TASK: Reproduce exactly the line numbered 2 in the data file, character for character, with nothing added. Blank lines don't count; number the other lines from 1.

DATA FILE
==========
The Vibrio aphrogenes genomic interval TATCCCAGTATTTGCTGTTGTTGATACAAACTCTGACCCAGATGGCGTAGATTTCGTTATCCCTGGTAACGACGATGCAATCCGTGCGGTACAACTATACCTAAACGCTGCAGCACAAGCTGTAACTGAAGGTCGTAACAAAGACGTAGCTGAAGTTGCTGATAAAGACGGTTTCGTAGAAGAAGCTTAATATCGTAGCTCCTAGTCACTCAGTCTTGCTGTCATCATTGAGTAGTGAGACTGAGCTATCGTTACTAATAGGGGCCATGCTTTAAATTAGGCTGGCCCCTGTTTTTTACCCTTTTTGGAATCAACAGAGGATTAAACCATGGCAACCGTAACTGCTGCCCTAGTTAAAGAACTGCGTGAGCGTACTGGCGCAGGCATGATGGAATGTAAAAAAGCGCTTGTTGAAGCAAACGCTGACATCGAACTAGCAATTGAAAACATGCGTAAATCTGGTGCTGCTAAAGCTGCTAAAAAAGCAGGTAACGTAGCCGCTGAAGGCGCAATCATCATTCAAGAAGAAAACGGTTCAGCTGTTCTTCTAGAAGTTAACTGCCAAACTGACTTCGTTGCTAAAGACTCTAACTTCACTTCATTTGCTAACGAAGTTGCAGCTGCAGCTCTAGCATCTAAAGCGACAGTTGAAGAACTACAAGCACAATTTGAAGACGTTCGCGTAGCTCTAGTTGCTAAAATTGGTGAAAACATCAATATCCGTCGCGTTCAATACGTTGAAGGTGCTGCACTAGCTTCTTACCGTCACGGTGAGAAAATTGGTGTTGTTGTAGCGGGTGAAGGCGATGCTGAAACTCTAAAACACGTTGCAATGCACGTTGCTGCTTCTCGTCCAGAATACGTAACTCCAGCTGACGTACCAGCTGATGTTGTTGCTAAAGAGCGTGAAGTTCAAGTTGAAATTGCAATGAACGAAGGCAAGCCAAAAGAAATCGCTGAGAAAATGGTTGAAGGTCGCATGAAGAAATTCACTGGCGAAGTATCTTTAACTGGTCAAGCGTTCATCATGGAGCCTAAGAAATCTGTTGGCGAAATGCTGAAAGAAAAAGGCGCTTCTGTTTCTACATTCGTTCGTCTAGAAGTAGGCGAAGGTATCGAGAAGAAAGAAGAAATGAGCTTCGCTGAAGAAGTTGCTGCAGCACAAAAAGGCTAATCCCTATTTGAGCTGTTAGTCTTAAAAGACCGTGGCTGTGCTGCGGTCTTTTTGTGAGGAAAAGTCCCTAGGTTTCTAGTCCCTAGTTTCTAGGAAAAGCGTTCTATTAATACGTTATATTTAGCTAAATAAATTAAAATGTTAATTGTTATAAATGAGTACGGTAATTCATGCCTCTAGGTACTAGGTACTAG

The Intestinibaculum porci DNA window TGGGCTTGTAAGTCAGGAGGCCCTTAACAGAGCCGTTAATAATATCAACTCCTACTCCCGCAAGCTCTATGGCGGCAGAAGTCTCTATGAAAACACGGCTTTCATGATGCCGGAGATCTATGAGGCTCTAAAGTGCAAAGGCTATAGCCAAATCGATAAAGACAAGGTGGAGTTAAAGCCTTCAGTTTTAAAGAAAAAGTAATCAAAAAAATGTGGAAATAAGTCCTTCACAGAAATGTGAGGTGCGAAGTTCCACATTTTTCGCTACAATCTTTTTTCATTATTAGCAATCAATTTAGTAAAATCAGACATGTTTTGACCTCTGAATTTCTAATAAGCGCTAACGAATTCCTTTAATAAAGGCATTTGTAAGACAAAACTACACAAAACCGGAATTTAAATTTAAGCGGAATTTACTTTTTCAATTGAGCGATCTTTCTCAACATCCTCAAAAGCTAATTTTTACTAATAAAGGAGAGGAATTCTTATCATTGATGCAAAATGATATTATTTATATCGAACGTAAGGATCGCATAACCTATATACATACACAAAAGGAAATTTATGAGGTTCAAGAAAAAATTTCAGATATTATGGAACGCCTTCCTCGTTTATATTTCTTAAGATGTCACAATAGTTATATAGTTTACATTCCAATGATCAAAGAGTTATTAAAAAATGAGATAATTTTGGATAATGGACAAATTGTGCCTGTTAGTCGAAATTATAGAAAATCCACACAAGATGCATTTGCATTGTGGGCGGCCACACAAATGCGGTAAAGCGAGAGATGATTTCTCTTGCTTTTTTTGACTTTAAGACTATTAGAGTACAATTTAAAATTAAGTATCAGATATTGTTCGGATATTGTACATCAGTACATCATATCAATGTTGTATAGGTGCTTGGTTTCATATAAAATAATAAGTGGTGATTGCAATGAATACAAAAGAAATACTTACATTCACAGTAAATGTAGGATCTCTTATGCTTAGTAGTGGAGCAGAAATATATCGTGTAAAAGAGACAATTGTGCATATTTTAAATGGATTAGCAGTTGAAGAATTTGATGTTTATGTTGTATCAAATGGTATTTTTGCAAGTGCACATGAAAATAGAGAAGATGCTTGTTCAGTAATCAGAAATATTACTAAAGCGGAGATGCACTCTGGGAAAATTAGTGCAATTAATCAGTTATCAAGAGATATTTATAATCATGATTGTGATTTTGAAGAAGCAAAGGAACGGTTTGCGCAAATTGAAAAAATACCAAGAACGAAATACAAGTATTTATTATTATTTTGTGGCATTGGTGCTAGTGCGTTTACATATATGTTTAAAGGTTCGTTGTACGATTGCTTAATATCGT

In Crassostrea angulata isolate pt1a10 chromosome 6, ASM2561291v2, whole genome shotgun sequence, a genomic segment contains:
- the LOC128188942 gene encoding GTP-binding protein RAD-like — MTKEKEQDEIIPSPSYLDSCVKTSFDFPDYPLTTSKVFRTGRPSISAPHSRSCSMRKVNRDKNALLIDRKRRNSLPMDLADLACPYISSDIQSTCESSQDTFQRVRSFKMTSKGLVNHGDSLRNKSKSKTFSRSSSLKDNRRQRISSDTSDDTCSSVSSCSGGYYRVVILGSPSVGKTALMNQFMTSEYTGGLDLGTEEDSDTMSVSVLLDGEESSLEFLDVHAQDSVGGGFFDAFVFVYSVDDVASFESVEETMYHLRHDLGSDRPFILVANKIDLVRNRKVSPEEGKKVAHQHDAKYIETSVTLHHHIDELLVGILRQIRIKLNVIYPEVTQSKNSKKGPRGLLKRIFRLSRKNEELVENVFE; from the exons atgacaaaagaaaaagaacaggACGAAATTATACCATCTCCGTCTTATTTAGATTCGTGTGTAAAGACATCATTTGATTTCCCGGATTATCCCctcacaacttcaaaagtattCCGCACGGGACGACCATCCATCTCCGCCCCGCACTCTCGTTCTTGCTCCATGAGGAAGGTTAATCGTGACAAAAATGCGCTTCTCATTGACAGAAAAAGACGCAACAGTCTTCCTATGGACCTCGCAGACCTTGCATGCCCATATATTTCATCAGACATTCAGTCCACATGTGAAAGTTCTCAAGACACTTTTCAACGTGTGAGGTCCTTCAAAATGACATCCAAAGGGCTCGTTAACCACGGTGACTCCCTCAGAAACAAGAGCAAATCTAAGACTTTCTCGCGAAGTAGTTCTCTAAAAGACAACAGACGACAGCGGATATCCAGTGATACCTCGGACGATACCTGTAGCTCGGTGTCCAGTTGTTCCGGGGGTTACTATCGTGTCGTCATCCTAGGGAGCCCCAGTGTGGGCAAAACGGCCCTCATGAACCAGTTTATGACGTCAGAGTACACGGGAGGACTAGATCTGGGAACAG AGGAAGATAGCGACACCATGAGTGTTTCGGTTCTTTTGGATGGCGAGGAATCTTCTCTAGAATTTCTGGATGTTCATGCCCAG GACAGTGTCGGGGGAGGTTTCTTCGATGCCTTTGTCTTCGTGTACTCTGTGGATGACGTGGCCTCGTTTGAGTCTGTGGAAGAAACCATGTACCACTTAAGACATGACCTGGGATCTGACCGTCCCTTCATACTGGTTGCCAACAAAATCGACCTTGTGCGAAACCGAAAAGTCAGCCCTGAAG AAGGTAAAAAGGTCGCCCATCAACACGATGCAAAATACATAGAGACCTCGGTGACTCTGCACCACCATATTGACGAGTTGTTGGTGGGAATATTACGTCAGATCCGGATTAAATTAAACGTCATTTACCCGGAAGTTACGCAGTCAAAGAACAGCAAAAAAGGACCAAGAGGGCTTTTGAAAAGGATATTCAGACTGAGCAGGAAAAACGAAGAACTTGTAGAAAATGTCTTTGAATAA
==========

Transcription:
The Intestinibaculum porci DNA window TGGGCTTGTAAGTCAGGAGGCCCTTAACAGAGCCGTTAATAATATCAACTCCTACTCCCGCAAGCTCTATGGCGGCAGAAGTCTCTATGAAAACACGGCTTTCATGATGCCGGAGATCTATGAGGCTCTAAAGTGCAAAGGCTATAGCCAAATCGATAAAGACAAGGTGGAGTTAAAGCCTTCAGTTTTAAAGAAAAAGTAATCAAAAAAATGTGGAAATAAGTCCTTCACAGAAATGTGAGGTGCGAAGTTCCACATTTTTCGCTACAATCTTTTTTCATTATTAGCAATCAATTTAGTAAAATCAGACATGTTTTGACCTCTGAATTTCTAATAAGCGCTAACGAATTCCTTTAATAAAGGCATTTGTAAGACAAAACTACACAAAACCGGAATTTAAATTTAAGCGGAATTTACTTTTTCAATTGAGCGATCTTTCTCAACATCCTCAAAAGCTAATTTTTACTAATAAAGGAGAGGAATTCTTATCATTGATGCAAAATGATATTATTTATATCGAACGTAAGGATCGCATAACCTATATACATACACAAAAGGAAATTTATGAGGTTCAAGAAAAAATTTCAGATATTATGGAACGCCTTCCTCGTTTATATTTCTTAAGATGTCACAATAGTTATATAGTTTACATTCCAATGATCAAAGAGTTATTAAAAAATGAGATAATTTTGGATAATGGACAAATTGTGCCTGTTAGTCGAAATTATAGAAAATCCACACAAGATGCATTTGCATTGTGGGCGGCCACACAAATGCGGTAAAGCGAGAGATGATTTCTCTTGCTTTTTTTGACTTTAAGACTATTAGAGTACAATTTAAAATTAAGTATCAGATATTGTTCGGATATTGTACATCAGTACATCATATCAATGTTGTATAGGTGCTTGGTTTCATATAAAATAATAAGTGGTGATTGCAATGAATACAAAAGAAATACTTACATTCACAGTAAATGTAGGATCTCTTATGCTTAGTAGTGGAGCAGAAATATATCGTGTAAAAGAGACAATTGTGCATATTTTAAATGGATTAGCAGTTGAAGAATTTGATGTTTATGTTGTATCAAATGGTATTTTTGCAAGTGCACATGAAAATAGAGAAGATGCTTGTTCAGTAATCAGAAATATTACTAAAGCGGAGATGCACTCTGGGAAAATTAGTGCAATTAATCAGTTATCAAGAGATATTTATAATCATGATTGTGATTTTGAAGAAGCAAAGGAACGGTTTGCGCAAATTGAAAAAATACCAAGAACGAAATACAAGTATTTATTATTATTTTGTGGCATTGGTGCTAGTGCGTTTACATATATGTTTAAAGGTTCGTTGTACGATTGCTTAATATCGT